The Obama administration has made no secret of its desire to move Iraq down its list of priorities, behind Afghanistan, Iran, and a host of domestic issues. President Barack Obama's latest meeting in Washington with Prime Minister Nouri al-Maliki, occurring in the midst of a major push for health care reform legislation, signaled no major change in a U.S. policy intent on drawing down combat forces from the six-year-old theater. Obama, speaking briefly with reporters on July 22 after an hour-long meeting with Iraq's prime minister, urged reconciliation among Iraqi factions and reiterated a commitment to fully withdraw the last of the 130,000 U.S. troops by the end of 2011 (VOA). "We're in the midst of a full transition to Iraqi responsibility," the president said.
But Iraq still remains heavily dependent on U.S. support (TIME). U.S. military officials say Baghdad lacks the ability to turn information gathered on the battlefield into "targetable intelligence," a key tool to staying one step ahead of a still lethal insurgency. At a briefing the day after his talks with Obama, Maliki opened the door to the possibility that U.S. forces could be asked to stay in Iraq after 2011. Dan Senor, a former coalition adviser in Iraq, says the Obama administration is also needed for nonmilitary mediation, particularly in resolving Kurdish-Arab tensions (WSJ) over oil and political control. (A test of Kurdish stability will come this weekend, when the region votes for members of the Kurdish regional parliament.) Obama, meanwhile, offered U.S. support for guiding Iraq out of UN sanctions that have been in place since the 1991 Gulf War.
For his part, Maliki faces a delicate balancing act (WashPost) in his relations with the United States--if he is perceived as too close to Washington, he could lose support at home, but he can't completely distance himself either. "Iraq continues to face some security and economic challenges and we fear that some present problems might become crises," his foreign minister told Asharq Alawsat before the trip, explaining why Baghdad still needs Washington. CFR Senior Fellow Stephen Biddle suggests the best way to avert crisis might be to delay the U.S military's drawdown. But for now, the Obama administration appears to have no interest in prolonging the military engagement.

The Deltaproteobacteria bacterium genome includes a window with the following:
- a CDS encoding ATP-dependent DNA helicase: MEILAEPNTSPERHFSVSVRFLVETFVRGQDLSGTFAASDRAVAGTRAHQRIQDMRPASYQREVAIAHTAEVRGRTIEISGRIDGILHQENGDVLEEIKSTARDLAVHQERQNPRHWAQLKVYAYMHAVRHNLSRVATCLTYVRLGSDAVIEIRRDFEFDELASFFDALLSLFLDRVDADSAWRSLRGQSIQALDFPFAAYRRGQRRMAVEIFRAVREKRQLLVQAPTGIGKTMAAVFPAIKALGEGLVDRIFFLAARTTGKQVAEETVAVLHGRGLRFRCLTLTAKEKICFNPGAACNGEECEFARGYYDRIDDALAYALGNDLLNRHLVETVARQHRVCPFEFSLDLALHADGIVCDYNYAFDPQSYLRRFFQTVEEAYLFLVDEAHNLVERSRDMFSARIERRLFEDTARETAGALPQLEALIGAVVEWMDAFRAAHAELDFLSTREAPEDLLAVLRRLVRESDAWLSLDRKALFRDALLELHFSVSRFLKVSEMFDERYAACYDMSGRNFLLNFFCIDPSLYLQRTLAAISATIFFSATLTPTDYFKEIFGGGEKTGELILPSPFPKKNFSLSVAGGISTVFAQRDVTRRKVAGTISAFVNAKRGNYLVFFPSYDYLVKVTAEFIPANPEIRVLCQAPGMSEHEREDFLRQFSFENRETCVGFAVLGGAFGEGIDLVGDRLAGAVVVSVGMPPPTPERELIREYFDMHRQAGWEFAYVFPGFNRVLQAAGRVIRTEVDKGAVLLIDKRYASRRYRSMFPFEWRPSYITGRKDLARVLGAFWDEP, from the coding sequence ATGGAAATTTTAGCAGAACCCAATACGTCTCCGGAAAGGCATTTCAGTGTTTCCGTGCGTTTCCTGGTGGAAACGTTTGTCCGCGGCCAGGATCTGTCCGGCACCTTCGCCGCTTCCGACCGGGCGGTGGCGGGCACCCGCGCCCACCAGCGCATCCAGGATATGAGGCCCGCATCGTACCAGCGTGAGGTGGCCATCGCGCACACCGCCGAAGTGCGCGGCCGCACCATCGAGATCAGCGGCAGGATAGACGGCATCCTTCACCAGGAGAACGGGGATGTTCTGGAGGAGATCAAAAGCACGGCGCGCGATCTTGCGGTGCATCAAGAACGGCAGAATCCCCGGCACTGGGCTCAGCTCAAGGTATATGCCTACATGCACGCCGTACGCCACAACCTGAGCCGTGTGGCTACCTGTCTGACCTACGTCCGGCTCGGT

Meghan L. O'Sullivan, who served as deputy national security adviser for Iraq and Afghanistan in the Bush administration, urges the Obama administration to focus on issue-based politics, rather than sectarian differences. Tensions over "fundamental questions about the nature of the state" are what animates Iraqis, she argues (WashPost). Iraq expert Reidar Visser also says the U.S. approach is predicated on a misplaced belief that sectarian tensions continue to dominate Iraqi discord. They don't, Visser says, but both Obama and Vice President Joseph Biden continue to cite a sectarian storyline to Iraq's problems. "While Iraq itself may be maturing," Visser writes, "U.S. policy in Iraq is not."
Analysis and Background
Sam Parker of the U.S. Institute of Peace assesses the state of U.S.-Iraq relations in this video interview.
U.S. Ambassador to Iraq Christopher Hill discusses (Charlie Rose) Washington's plans for long-term relations with Baghdad.
Mideast expert Juan Cole on what Maliki wants, in particular an end to UN restrictions dating back to the Kuwait invasion era.
The Institute for the Study of War examines the Iraqi political landscape and the rise of the Iraqi parliament.
Michael Eisenstadt and Ahmed Ali of the Washington Institute for Near East Policy chart the path to Iraqi reconciliation.